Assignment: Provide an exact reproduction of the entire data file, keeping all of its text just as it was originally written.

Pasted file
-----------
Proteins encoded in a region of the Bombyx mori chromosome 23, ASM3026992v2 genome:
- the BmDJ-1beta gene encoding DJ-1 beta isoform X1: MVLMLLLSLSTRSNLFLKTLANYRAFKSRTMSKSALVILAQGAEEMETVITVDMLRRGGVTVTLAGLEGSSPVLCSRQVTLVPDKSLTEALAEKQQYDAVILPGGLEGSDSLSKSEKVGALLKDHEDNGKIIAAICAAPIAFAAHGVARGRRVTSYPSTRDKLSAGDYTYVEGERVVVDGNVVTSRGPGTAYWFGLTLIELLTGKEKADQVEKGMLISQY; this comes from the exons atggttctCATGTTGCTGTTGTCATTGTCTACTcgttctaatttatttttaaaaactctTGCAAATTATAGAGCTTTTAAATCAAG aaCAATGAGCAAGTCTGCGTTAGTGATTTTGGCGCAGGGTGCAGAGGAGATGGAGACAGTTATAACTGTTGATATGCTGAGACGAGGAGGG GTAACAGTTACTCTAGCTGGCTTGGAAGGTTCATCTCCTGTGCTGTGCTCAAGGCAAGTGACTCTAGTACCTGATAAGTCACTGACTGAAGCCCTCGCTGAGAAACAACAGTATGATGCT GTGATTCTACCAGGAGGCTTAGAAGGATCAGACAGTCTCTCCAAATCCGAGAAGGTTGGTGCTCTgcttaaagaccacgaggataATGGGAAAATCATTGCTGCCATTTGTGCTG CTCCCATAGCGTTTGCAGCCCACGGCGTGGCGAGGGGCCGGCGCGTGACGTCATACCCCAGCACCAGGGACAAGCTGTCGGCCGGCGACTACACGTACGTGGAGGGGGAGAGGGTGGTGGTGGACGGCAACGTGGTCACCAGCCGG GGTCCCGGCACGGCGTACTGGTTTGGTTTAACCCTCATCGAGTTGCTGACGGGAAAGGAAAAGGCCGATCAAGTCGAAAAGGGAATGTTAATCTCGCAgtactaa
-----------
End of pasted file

Proteins encoded in a region of the Bombyx mori chromosome 23, ASM3026992v2 genome:
- the BmDJ-1beta gene encoding DJ-1 beta isoform X1: MVLMLLLSLSTRSNLFLKTLANYRAFKSRTMSKSALVILAQGAEEMETVITVDMLRRGGVTVTLAGLEGSSPVLCSRQVTLVPDKSLTEALAEKQQYDAVILPGGLEGSDSLSKSEKVGALLKDHEDNGKIIAAICAAPIAFAAHGVARGRRVTSYPSTRDKLSAGDYTYVEGERVVVDGNVVTSRGPGTAYWFGLTLIELLTGKEKADQVEKGMLISQY; this comes from the exons atggttctCATGTTGCTGTTGTCATTGTCTACTcgttctaatttatttttaaaaactctTGCAAATTATAGAGCTTTTAAATCAAG aaCAATGAGCAAGTCTGCGTTAGTGATTTTGGCGCAGGGTGCAGAGGAGATGGAGACAGTTATAACTGTTGATATGCTGAGACGAGGAGGG GTAACAGTTACTCTAGCTGGCTTGGAAGGTTCATCTCCTGTGCTGTGCTCAAGGCAAGTGACTCTAGTACCTGATAAGTCACTGACTGAAGCCCTCGCTGAGAAACAACAGTATGATGCT GTGATTCTACCAGGAGGCTTAGAAGGATCAGACAGTCTCTCCAAATCCGAGAAGGTTGGTGCTCTgcttaaagaccacgaggataATGGGAAAATCATTGCTGCCATTTGTGCTG CTCCCATAGCGTTTGCAGCCCACGGCGTGGCGAGGGGCCGGCGCGTGACGTCATACCCCAGCACCAGGGACAAGCTGTCGGCCGGCGACTACACGTACGTGGAGGGGGAGAGGGTGGTGGTGGACGGCAACGTGGTCACCAGCCGG GGTCCCGGCACGGCGTACTGGTTTGGTTTAACCCTCATCGAGTTGCTGACGGGAAAGGAAAAGGCCGATCAAGTCGAAAAGGGAATGTTAATCTCGCAgtactaa